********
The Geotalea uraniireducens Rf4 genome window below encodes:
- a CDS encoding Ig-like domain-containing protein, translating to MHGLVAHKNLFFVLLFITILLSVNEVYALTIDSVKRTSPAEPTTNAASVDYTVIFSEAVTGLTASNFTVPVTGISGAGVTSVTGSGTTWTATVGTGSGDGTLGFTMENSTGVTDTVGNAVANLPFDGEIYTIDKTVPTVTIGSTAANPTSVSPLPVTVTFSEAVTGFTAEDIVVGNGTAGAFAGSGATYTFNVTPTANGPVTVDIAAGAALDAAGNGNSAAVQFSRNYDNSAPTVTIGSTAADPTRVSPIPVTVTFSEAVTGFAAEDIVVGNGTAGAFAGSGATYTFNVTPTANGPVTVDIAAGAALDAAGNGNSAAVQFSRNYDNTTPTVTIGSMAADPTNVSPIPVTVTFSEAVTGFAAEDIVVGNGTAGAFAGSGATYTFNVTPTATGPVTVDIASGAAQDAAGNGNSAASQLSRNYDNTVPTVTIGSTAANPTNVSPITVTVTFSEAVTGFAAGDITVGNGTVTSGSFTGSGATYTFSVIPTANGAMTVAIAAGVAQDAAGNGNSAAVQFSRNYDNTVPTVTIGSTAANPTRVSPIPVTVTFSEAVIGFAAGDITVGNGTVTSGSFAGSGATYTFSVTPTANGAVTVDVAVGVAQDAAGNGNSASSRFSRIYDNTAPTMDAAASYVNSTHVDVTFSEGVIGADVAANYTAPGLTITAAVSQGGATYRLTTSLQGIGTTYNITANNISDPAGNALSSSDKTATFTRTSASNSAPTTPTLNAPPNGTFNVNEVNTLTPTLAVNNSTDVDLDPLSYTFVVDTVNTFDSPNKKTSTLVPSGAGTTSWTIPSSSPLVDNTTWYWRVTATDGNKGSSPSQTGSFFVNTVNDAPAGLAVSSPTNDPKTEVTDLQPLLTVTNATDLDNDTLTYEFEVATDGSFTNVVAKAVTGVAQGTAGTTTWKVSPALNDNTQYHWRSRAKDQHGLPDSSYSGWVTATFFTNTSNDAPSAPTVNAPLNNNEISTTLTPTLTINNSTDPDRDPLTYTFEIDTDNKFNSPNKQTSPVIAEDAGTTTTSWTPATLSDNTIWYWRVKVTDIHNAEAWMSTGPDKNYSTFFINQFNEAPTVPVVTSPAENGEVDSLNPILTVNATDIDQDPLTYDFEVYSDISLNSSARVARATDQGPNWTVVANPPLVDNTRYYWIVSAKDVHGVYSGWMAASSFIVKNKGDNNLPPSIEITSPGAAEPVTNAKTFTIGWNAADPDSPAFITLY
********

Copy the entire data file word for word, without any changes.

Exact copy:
The Geotalea uraniireducens Rf4 genome window below encodes:
- a CDS encoding Ig-like domain-containing protein, translating to MHGLVAHKNLFFVLLFITILLSVNEVYALTIDSVKRTSPAEPTTNAASVDYTVIFSEAVTGLTASNFTVPVTGISGAGVTSVTGSGTTWTATVGTGSGDGTLGFTMENSTGVTDTVGNAVANLPFDGEIYTIDKTVPTVTIGSTAANPTSVSPLPVTVTFSEAVTGFTAEDIVVGNGTAGAFAGSGATYTFNVTPTANGPVTVDIAAGAALDAAGNGNSAAVQFSRNYDNSAPTVTIGSTAADPTRVSPIPVTVTFSEAVTGFAAEDIVVGNGTAGAFAGSGATYTFNVTPTANGPVTVDIAAGAALDAAGNGNSAAVQFSRNYDNTTPTVTIGSMAADPTNVSPIPVTVTFSEAVTGFAAEDIVVGNGTAGAFAGSGATYTFNVTPTATGPVTVDIASGAAQDAAGNGNSAASQLSRNYDNTVPTVTIGSTAANPTNVSPITVTVTFSEAVTGFAAGDITVGNGTVTSGSFTGSGATYTFSVIPTANGAMTVAIAAGVAQDAAGNGNSAAVQFSRNYDNTVPTVTIGSTAANPTRVSPIPVTVTFSEAVIGFAAGDITVGNGTVTSGSFAGSGATYTFSVTPTANGAVTVDVAVGVAQDAAGNGNSASSRFSRIYDNTAPTMDAAASYVNSTHVDVTFSEGVIGADVAANYTAPGLTITAAVSQGGATYRLTTSLQGIGTTYNITANNISDPAGNALSSSDKTATFTRTSASNSAPTTPTLNAPPNGTFNVNEVNTLTPTLAVNNSTDVDLDPLSYTFVVDTVNTFDSPNKKTSTLVPSGAGTTSWTIPSSSPLVDNTTWYWRVTATDGNKGSSPSQTGSFFVNTVNDAPAGLAVSSPTNDPKTEVTDLQPLLTVTNATDLDNDTLTYEFEVATDGSFTNVVAKAVTGVAQGTAGTTTWKVSPALNDNTQYHWRSRAKDQHGLPDSSYSGWVTATFFTNTSNDAPSAPTVNAPLNNNEISTTLTPTLTINNSTDPDRDPLTYTFEIDTDNKFNSPNKQTSPVIAEDAGTTTTSWTPATLSDNTIWYWRVKVTDIHNAEAWMSTGPDKNYSTFFINQFNEAPTVPVVTSPAENGEVDSLNPILTVNATDIDQDPLTYDFEVYSDISLNSSARVARATDQGPNWTVVANPPLVDNTRYYWIVSAKDVHGVYSGWMAASSFIVKNKGDNNLPPSIEITSPGAAEPVTNAKTFTIGWNAADPDSPAFITLY